From Newark Clinton and his party traveled toward the Miami Valley.

     Arriving at Dayton on July 8, the city was the scene of a wild demonstration.  It was the first actual assurance Daytonians had that the canal project had passed the “paper” stage.  On July 9, a great open-air meeting was held, at which Judge Crane, later a member of congress from this district, welcomed Gov. Clinton, Jeremiah Morrow and several thousand visitors who had come in to witness the event.  The distinguished guests were honored by a dinner at Reid’s tavern, at which Gov. Clinton proposed the toast that must always hold a bright spot in Dayton history:

     “To the worthy and hospitable inhabitants of this town, peculiarly fortunate in their position—may they be equally prosperous in all their other interests.”

     From Dayton Clinton and his party proceeded to Middletown, for it had been decided that at that point ground should be broken and the work of excavation pushed in both directions, southward to Cincinnati and northward to Dayton.  They arrived in Middletown on July 21, to be greeted by the largest outpouring that had marked any of the various meetings since Clinton had entered the state.  They were there by the thousands—and in a day when roads were few and vehicles confined almost wholly to the most prosperous residents.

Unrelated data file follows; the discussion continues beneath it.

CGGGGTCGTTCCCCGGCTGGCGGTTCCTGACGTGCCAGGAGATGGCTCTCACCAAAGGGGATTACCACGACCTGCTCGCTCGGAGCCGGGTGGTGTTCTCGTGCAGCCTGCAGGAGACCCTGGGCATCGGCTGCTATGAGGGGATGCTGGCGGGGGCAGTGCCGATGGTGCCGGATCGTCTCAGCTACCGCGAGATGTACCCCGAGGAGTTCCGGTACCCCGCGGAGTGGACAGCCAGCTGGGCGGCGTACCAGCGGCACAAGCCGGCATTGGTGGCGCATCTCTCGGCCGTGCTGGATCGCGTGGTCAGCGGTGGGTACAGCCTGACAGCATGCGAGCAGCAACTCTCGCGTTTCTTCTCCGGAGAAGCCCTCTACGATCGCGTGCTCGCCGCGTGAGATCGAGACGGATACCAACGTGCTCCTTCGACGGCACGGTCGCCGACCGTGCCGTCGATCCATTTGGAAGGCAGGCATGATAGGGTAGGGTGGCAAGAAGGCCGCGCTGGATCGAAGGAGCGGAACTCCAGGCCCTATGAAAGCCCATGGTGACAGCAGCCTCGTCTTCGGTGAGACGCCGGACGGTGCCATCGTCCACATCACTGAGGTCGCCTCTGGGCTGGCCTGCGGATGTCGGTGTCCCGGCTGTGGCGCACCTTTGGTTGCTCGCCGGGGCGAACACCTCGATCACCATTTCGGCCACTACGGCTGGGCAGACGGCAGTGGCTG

It was Middletown’s greatest day.  Proceeding to a point just north of the present Yankee bridge, where a speaker’s stand had been erected and decorated with flags and bunting, Gov. Clinton delivered an address.  He was followed by Jeremiah Morrow and Judge Brown, long since passed to their reward but forever to be honored as the fathers of the canal project.  And then Gov. Clinton, amid an outburst of applause which the historians of that day declare could be heard for miles, the first spadeful of earth was turned.